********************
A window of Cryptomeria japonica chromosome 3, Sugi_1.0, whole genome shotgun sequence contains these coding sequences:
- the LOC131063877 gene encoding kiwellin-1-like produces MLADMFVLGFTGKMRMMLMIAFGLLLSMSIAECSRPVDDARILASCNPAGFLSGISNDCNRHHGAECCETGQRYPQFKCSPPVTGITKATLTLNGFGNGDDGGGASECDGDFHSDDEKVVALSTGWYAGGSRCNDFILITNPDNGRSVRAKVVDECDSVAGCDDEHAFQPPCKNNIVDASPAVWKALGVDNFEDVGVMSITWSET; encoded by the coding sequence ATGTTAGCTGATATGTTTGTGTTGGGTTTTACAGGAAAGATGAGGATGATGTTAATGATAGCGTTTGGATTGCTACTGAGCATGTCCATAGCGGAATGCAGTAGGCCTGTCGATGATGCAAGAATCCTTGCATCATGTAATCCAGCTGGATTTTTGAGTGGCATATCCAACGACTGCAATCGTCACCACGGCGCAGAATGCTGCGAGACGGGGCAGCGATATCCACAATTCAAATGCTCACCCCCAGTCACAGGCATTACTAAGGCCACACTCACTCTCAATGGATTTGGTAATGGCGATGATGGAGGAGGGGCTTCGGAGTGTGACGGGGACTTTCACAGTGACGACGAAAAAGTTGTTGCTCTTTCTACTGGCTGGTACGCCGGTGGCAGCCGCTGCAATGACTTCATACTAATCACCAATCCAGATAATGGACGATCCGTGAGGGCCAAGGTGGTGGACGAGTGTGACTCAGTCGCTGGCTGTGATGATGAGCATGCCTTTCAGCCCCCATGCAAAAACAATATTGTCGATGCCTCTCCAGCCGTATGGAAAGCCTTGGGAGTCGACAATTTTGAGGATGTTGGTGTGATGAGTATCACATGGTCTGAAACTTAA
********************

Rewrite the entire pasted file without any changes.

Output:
A window of Cryptomeria japonica chromosome 3, Sugi_1.0, whole genome shotgun sequence contains these coding sequences:
- the LOC131063877 gene encoding kiwellin-1-like produces MLADMFVLGFTGKMRMMLMIAFGLLLSMSIAECSRPVDDARILASCNPAGFLSGISNDCNRHHGAECCETGQRYPQFKCSPPVTGITKATLTLNGFGNGDDGGGASECDGDFHSDDEKVVALSTGWYAGGSRCNDFILITNPDNGRSVRAKVVDECDSVAGCDDEHAFQPPCKNNIVDASPAVWKALGVDNFEDVGVMSITWSET; encoded by the coding sequence ATGTTAGCTGATATGTTTGTGTTGGGTTTTACAGGAAAGATGAGGATGATGTTAATGATAGCGTTTGGATTGCTACTGAGCATGTCCATAGCGGAATGCAGTAGGCCTGTCGATGATGCAAGAATCCTTGCATCATGTAATCCAGCTGGATTTTTGAGTGGCATATCCAACGACTGCAATCGTCACCACGGCGCAGAATGCTGCGAGACGGGGCAGCGATATCCACAATTCAAATGCTCACCCCCAGTCACAGGCATTACTAAGGCCACACTCACTCTCAATGGATTTGGTAATGGCGATGATGGAGGAGGGGCTTCGGAGTGTGACGGGGACTTTCACAGTGACGACGAAAAAGTTGTTGCTCTTTCTACTGGCTGGTACGCCGGTGGCAGCCGCTGCAATGACTTCATACTAATCACCAATCCAGATAATGGACGATCCGTGAGGGCCAAGGTGGTGGACGAGTGTGACTCAGTCGCTGGCTGTGATGATGAGCATGCCTTTCAGCCCCCATGCAAAAACAATATTGTCGATGCCTCTCCAGCCGTATGGAAAGCCTTGGGAGTCGACAATTTTGAGGATGTTGGTGTGATGAGTATCACATGGTCTGAAACTTAA